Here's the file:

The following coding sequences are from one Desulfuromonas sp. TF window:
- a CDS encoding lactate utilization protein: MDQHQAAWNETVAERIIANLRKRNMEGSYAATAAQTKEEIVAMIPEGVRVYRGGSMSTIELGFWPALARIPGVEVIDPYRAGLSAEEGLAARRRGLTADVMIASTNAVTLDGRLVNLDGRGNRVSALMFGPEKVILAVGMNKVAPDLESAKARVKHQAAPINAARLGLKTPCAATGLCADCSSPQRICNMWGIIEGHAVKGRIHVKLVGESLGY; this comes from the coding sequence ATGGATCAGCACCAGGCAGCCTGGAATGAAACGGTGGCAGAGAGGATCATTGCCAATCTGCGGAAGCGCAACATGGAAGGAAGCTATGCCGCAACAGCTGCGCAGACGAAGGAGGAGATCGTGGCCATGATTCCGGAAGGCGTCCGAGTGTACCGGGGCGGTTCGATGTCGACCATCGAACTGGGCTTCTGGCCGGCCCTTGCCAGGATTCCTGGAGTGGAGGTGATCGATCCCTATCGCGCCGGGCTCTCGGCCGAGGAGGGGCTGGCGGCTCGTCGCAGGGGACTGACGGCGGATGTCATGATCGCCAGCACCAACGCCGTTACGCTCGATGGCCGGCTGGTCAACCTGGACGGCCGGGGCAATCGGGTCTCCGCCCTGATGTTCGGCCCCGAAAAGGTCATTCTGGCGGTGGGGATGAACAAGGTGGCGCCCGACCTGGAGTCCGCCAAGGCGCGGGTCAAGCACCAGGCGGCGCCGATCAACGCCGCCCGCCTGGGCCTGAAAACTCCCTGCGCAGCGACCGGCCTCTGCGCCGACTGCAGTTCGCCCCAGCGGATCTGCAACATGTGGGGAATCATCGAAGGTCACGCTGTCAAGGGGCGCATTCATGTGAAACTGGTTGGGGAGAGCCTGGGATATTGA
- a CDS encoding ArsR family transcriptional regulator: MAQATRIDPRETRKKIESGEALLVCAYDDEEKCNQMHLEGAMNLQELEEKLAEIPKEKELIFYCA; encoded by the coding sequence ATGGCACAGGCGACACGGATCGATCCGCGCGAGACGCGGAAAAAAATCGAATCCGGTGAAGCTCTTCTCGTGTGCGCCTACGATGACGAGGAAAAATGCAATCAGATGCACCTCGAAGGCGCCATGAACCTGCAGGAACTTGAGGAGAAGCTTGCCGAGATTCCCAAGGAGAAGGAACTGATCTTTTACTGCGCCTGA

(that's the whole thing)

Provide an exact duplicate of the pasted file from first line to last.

The following coding sequences are from one Desulfuromonas sp. TF window:
- a CDS encoding lactate utilization protein: MDQHQAAWNETVAERIIANLRKRNMEGSYAATAAQTKEEIVAMIPEGVRVYRGGSMSTIELGFWPALARIPGVEVIDPYRAGLSAEEGLAARRRGLTADVMIASTNAVTLDGRLVNLDGRGNRVSALMFGPEKVILAVGMNKVAPDLESAKARVKHQAAPINAARLGLKTPCAATGLCADCSSPQRICNMWGIIEGHAVKGRIHVKLVGESLGY; this comes from the coding sequence ATGGATCAGCACCAGGCAGCCTGGAATGAAACGGTGGCAGAGAGGATCATTGCCAATCTGCGGAAGCGCAACATGGAAGGAAGCTATGCCGCAACAGCTGCGCAGACGAAGGAGGAGATCGTGGCCATGATTCCGGAAGGCGTCCGAGTGTACCGGGGCGGTTCGATGTCGACCATCGAACTGGGCTTCTGGCCGGCCCTTGCCAGGATTCCTGGAGTGGAGGTGATCGATCCCTATCGCGCCGGGCTCTCGGCCGAGGAGGGGCTGGCGGCTCGTCGCAGGGGACTGACGGCGGATGTCATGATCGCCAGCACCAACGCCGTTACGCTCGATGGCCGGCTGGTCAACCTGGACGGCCGGGGCAATCGGGTCTCCGCCCTGATGTTCGGCCCCGAAAAGGTCATTCTGGCGGTGGGGATGAACAAGGTGGCGCCCGACCTGGAGTCCGCCAAGGCGCGGGTCAAGCACCAGGCGGCGCCGATCAACGCCGCCCGCCTGGGCCTGAAAACTCCCTGCGCAGCGACCGGCCTCTGCGCCGACTGCAGTTCGCCCCAGCGGATCTGCAACATGTGGGGAATCATCGAAGGTCACGCTGTCAAGGGGCGCATTCATGTGAAACTGGTTGGGGAGAGCCTGGGATATTGA
- a CDS encoding ArsR family transcriptional regulator: MAQATRIDPRETRKKIESGEALLVCAYDDEEKCNQMHLEGAMNLQELEEKLAEIPKEKELIFYCA; encoded by the coding sequence ATGGCACAGGCGACACGGATCGATCCGCGCGAGACGCGGAAAAAAATCGAATCCGGTGAAGCTCTTCTCGTGTGCGCCTACGATGACGAGGAAAAATGCAATCAGATGCACCTCGAAGGCGCCATGAACCTGCAGGAACTTGAGGAGAAGCTTGCCGAGATTCCCAAGGAGAAGGAACTGATCTTTTACTGCGCCTGA